A silver lining had never been clearer for the musicians of the Cape Town Philharmonic Orchestra when they took their bows at the end of their performances at Erin Hall in October and the spontaneous applause began, says PETA STEWART:
Smiles and bigger smiles glowed as they revelled in the warmth that only a live concert can bring. Four chamber music concerts, all recorded at Erin Hall in front of a small masked and socially distanced audience of 30, may be over, but they will be streamed on four consecutive Thursdays from November 5.
It was the first time in seven months that the musicians had performed for an audience. Most had performed in the Virtual National Arts Festival and the digital Klein Karoo Klassique festival, some had done private gigs. All had also been involved in mentoring the young musicians of the Cape Town Philharmonic Youth Orchestra (CPYO) and the Cape Town Philharmonic Youth Wind Ensemble (CPYWE). All were on salary, partially reduced at this time, but all are first and foremost performers who love being in the public eye.
Symphony concerts had been on ice from March; gatherings prohibited but, says the CPO’s principal guest conductor, “no other art form comes from so deep inside a human psyche and can go that deep into a human psyche than music.” It has always been necessary and especially during the pandemic, to let music uplift people, even though the arts are along with tourism the industry that has suffered the most with no government support and income lost.
Five videos had been made by the orchestra and one each by the CPYO and CPYWE, all shot on cell phones in their own homes. Still no audience. The response from supporters had been amazing … many made over the costs of their tickets for not one but two seasons; others came in with large and small donations and the orchestra needed to show them that they mattered.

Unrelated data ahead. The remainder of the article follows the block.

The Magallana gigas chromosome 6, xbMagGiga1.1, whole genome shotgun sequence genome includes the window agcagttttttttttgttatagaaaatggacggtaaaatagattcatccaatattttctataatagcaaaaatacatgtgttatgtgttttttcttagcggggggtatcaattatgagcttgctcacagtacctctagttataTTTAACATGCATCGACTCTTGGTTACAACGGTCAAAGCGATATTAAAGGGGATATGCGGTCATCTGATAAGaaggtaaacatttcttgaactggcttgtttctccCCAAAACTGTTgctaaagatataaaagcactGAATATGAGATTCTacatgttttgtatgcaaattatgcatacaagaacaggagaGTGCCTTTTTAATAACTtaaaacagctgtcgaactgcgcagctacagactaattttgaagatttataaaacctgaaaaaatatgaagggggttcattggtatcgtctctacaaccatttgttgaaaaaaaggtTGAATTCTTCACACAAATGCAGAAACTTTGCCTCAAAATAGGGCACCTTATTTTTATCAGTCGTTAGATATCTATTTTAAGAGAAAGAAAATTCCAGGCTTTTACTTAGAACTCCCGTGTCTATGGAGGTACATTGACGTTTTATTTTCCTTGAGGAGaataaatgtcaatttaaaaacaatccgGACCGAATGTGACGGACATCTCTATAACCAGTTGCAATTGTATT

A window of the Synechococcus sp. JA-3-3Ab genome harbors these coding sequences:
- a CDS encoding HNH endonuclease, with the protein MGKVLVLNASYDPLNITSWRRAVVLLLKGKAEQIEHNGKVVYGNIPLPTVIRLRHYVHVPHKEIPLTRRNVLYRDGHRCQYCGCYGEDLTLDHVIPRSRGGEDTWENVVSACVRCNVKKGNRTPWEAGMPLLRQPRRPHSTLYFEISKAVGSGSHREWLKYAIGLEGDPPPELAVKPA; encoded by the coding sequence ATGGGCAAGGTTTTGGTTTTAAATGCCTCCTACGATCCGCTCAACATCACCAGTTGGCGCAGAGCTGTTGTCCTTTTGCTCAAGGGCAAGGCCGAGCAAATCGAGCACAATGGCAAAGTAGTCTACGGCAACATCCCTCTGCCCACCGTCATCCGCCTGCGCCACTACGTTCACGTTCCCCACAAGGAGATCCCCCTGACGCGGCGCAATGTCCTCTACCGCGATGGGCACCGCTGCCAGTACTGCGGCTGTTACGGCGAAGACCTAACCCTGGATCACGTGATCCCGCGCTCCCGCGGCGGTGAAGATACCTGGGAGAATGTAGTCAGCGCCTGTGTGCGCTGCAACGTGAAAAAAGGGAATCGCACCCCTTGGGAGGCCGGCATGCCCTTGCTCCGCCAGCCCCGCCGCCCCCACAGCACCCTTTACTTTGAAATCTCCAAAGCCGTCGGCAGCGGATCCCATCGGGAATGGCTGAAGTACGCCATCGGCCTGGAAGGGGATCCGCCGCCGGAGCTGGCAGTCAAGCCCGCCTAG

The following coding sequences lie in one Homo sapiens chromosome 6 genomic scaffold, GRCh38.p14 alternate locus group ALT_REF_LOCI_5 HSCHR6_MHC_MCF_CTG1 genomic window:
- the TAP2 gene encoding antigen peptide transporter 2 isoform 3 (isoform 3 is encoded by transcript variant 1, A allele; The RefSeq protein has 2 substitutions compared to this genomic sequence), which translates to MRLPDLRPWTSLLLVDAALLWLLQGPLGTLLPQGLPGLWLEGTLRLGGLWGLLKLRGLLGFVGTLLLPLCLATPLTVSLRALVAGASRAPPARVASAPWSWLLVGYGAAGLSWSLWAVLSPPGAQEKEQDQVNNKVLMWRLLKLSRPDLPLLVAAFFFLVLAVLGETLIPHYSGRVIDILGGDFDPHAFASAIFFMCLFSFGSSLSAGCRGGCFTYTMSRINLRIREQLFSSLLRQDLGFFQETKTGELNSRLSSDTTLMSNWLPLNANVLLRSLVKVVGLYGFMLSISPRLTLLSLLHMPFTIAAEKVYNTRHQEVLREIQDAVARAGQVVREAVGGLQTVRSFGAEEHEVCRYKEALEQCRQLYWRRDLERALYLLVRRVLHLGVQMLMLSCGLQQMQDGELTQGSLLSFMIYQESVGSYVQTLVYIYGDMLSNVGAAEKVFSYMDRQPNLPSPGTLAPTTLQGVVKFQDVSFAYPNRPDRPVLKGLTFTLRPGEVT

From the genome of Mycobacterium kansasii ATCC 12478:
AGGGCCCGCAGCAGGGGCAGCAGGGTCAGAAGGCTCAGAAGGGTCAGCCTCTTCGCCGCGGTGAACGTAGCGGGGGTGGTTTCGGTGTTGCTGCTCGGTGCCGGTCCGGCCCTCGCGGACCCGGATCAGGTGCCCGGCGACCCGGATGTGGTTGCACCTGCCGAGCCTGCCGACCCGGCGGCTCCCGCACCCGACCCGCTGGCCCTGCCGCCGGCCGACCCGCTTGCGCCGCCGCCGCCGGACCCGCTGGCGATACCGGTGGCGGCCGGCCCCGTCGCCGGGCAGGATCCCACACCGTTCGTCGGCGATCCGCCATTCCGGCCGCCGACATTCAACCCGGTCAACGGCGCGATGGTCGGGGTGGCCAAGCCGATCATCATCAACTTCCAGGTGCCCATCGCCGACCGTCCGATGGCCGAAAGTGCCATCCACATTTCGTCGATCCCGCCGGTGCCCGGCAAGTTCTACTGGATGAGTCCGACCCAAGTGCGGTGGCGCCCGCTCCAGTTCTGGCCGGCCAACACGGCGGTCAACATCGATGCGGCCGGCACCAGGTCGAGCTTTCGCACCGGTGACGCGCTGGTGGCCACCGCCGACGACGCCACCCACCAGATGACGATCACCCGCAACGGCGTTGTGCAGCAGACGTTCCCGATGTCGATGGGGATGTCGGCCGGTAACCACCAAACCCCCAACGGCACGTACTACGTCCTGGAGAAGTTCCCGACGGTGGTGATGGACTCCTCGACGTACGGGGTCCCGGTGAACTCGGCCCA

“Give them music”
It was becoming clear that the regulations would soon allow for small concert gatherings and the only way to get around this, to serve the audience, the sponsors and the musicians themselves, says CEO Louis Heyneman, was to give them music. So a series of hybrid concerts was planned with the focus on performing works that were linked to symphonic repertoire. Principal cello Peter Martens, perhaps the most experienced chamber musician amongst the musicians, was roped in and soon he had four programmes designed.
There’s no doubt from the comments made at the concerts that the choice was inspired. From Mozart’s Clarinet Concerto arranged for string quintet and solo clarinet (played by the brilliant Stellenbosch student Ferrol-Jon Davids) to two concertos by Beethoven which were arranged for piano and string quintet. No 2, written before No 1, was performed by Qden Blaauw; No 1 by Mike Wang. Another interesting addition was the Elgar Cello Concerto which was arranged by a young British composer in the times of Covid-19 for solo cello and string quintet. Elgar would have been pleased! Also on the programme were arrangements of symphonies by Mozart and Beethoven and the overture to The Magic Flute, for brass. The only works not arranged from full symphonic works were the brilliant and seldom heard here Brahms Piano Quartet No 1 and the Shostakovich Chamber Symphony, which had been arranged for timpani and string ensemble.
A great success
While the piano, cello and clarinet parts were exactly as written for the concertos, the string players, so used to the beloved repertoire in the original, had to fill in the flutes, oboes and any other instrument the composer had used. That demanded constant attention and concentration. While some of the musicians were used to leading an ensemble, for others, used to playing in pairs at one desk, standing alone was stressful but it all worked and the four concerts were a great success.
What’s next for the country’s normally busiest orchestra is the streaming of a community gala, the recording in November for later streaming of two symphony concerts with Bernhard Gueller and pianists Nina Schumann (Rachmaninov Piano Concerto No. 2) and Albie van Schalkwyk and François du Toit (Mozart Double Piano Concerto), both at Artscape and hopefully two symphony concerts in January over weekends at the City Hall which is undergoing renovation until April.
See the full programme of Symphonic Masterpieces in Miniature here
What: Symphonic Masterpieces in Miniature hosted by Rodney Trudgeon, sponsored by City of Cape Town
When: 5, 12, 19, 26 November 2020 online for four days each
Tickets: R100 per concert; R320 for all four. Book https://www.quicket.co.za/events/117345-online-streaming-ticketing-symphonic-masterpieces-in-miniature-?preview=t#/tickets